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I found a lot of people figuring out why instruction similar to this :

Put X to your ~/.bashrc and you can do Y

don't work.

It always turns out that Mac OS X's bash's startup files (or Mac's Bash itself) doesn't source ~/.bashrc file (neither when login shell, or shell spawned from window system - like Terminal app in Mac OS X)

I wonder why, if all other Unix like systems with Bash I work before done this.

PS:

I found what Bash itself says about startup files (which could be helpful) :

When Bash is invoked as an interactive login shell, or as a non-interactive shell with the --login option, it first reads and executes commands from the file /etc/profile, if that file exists. After reading that file, it looks for ~/.bash_profile, ~/.bash_login, and ~/.profile, in that order, and reads and executes commands from the first one that exists and is readable. The --noprofile option may be used when the shell is started to inhibit this behavior.

Source : http://www.gnu.org/software/bash/manual/bashref.html#Bash-Startup-Files

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marked as duplicate by bmike Mar 14 at 2:21

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2 Answers

In OSX the terminal you get is a login session so reads .bash_profile etc.

On other Unices xterm runs a non login shell by default so they read .bashrc

From the GNU document you referred to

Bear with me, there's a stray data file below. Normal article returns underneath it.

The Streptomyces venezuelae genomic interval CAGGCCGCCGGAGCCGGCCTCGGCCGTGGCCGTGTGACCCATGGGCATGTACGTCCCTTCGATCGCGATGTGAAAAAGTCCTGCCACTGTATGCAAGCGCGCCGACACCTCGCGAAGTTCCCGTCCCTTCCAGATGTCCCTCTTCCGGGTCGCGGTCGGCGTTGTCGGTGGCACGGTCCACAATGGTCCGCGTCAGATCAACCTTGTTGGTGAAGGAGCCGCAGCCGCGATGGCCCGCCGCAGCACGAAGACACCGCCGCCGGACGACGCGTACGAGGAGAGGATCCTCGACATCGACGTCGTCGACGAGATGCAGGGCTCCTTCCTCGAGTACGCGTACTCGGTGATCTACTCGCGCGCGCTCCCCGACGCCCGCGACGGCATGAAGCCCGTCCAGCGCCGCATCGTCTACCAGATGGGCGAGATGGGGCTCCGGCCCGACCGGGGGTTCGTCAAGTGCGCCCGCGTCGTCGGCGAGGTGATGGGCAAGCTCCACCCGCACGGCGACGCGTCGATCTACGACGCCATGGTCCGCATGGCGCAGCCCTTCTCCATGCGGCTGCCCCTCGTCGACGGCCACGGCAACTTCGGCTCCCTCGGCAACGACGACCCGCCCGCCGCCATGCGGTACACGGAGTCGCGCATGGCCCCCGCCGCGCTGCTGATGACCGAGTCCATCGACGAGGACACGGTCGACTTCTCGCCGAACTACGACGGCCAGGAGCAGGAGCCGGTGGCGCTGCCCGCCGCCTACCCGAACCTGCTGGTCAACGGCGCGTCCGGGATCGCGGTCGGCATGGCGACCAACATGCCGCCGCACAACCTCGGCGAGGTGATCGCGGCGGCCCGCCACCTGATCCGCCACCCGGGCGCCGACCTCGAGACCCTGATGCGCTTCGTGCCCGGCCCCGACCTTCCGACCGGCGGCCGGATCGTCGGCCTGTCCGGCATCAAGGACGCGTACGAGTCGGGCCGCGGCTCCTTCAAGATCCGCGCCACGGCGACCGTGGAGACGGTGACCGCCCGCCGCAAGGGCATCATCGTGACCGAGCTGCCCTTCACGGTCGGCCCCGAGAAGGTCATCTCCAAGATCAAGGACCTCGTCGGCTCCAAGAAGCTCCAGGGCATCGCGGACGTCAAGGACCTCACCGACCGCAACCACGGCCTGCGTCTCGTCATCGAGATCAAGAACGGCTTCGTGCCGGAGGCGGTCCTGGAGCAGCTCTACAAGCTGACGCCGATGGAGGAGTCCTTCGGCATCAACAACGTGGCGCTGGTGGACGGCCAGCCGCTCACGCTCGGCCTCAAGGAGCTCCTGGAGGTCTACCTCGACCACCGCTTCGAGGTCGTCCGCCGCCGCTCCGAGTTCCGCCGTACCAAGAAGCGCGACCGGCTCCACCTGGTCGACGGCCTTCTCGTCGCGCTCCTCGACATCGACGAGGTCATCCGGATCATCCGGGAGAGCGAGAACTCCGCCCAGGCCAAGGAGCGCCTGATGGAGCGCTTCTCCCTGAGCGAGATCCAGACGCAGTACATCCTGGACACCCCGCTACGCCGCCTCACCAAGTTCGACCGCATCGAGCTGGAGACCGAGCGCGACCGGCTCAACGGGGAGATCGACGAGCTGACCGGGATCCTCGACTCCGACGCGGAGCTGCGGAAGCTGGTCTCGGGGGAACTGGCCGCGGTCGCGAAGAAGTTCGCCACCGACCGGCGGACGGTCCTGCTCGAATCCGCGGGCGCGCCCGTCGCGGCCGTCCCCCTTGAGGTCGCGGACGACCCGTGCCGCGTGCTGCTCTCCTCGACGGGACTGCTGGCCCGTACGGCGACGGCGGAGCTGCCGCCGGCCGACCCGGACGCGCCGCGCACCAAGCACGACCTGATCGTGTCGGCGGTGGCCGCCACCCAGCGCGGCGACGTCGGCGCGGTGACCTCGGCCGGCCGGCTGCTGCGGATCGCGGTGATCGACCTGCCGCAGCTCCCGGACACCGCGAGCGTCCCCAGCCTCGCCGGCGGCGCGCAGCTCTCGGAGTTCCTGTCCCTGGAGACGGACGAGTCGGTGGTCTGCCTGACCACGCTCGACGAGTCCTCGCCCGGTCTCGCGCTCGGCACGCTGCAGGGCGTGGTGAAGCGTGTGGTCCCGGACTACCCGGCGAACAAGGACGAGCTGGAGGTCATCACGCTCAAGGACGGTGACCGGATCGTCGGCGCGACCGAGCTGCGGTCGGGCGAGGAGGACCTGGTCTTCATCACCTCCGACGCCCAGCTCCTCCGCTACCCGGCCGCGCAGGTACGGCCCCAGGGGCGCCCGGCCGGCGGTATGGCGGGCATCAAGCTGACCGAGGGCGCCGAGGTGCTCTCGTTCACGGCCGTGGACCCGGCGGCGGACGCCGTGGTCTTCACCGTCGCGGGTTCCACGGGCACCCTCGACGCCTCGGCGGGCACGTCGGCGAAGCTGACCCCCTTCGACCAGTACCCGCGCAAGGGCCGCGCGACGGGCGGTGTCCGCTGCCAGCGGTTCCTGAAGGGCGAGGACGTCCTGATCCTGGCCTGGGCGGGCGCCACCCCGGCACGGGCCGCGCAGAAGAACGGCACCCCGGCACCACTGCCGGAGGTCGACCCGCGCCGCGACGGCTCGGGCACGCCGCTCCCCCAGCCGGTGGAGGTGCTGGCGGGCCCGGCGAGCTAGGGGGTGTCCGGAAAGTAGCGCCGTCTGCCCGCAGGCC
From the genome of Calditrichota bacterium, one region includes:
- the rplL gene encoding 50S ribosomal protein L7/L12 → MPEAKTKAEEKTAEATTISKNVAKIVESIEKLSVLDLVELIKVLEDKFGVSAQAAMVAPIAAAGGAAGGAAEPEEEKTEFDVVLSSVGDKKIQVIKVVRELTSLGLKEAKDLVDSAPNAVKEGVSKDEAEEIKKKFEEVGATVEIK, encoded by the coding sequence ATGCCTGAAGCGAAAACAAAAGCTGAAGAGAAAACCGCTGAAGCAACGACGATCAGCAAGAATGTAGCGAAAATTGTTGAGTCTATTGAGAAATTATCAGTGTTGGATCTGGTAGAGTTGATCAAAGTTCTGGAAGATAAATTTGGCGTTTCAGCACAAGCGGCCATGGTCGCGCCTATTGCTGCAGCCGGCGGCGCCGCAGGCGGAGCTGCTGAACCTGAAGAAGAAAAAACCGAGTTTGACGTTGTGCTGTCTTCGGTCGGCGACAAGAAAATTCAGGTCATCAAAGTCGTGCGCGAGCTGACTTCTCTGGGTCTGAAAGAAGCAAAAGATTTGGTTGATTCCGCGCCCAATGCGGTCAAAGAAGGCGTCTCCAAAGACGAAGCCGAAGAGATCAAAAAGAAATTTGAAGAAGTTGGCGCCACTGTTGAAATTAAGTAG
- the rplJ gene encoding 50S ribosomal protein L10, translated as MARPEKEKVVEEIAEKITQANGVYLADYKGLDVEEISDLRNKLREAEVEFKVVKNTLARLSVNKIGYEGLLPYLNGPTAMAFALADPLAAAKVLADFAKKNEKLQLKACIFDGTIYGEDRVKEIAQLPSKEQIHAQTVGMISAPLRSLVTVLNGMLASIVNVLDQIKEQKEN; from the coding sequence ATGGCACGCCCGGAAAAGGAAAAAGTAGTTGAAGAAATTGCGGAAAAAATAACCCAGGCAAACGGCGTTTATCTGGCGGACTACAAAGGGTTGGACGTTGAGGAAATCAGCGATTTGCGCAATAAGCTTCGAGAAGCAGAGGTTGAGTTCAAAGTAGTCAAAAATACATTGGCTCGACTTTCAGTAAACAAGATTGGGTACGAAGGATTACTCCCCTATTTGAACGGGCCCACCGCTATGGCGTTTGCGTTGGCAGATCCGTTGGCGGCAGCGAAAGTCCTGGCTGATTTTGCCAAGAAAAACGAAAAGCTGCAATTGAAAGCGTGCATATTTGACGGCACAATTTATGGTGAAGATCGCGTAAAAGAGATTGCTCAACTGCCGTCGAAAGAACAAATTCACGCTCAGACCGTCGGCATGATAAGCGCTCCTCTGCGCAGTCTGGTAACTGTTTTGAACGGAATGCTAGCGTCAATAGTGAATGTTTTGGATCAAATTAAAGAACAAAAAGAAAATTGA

Invoked as an interactive non-login shell

When an interactive shell that is not a login shell is started, Bash reads and executes commands from ~/.bashrc, if that file exists. This may be inhibited by using the --norc option. The --rcfile file option will force Bash to read and execute commands from file instead of ~/.bashrc.

So, typically, your ~/.bash_profile contains the line

if [ -f ~/.bashrc ]; then . ~/.bashrc; fi 

after (or before) any login-specific initializations.

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Unicies = Unixes ? –  bluesm Feb 3 at 13:07
    
Well Unices I meant - I leant Latin at school so remover the plural form - see en.wikipedia.org/wiki/Unix –  Mark Feb 3 at 13:10
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bash only reads .bashrc for non-login shells:

When an interactive shell that is not a login shell is started, bash reads and executes commands from ~/.bashrc, if that file exists. This may be inhibited by using the --norc option. The --rcfile file option will force bash to read and execute commands from file instead of ~/.bashrc.

As Terminal starts bash as a login shell (run w to see that the bash instances are executed as -bash), .bashrc is never read automatically.

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So the point is, that Termina app on Mac OS X always create "login" instance of bash ? Why ? If you really don't login. (You have login earlier from GUI) –  bluesm Feb 3 at 12:59
    
Why other unix systems DO read ~/.bashrc ? –  bluesm Feb 3 at 13:05
    
Nobody here is in a position to explain design decisions made by Apple. I could easily argue both sides but this doesn't help either. So just accept it as it is is probably the best option –  patrix Feb 3 at 13:06
    
Well it is the first time you run the shell as you so it is a login, in X11 based Unices you start by running the shell which then runs X so it is not a login –  Mark Feb 3 at 13:11
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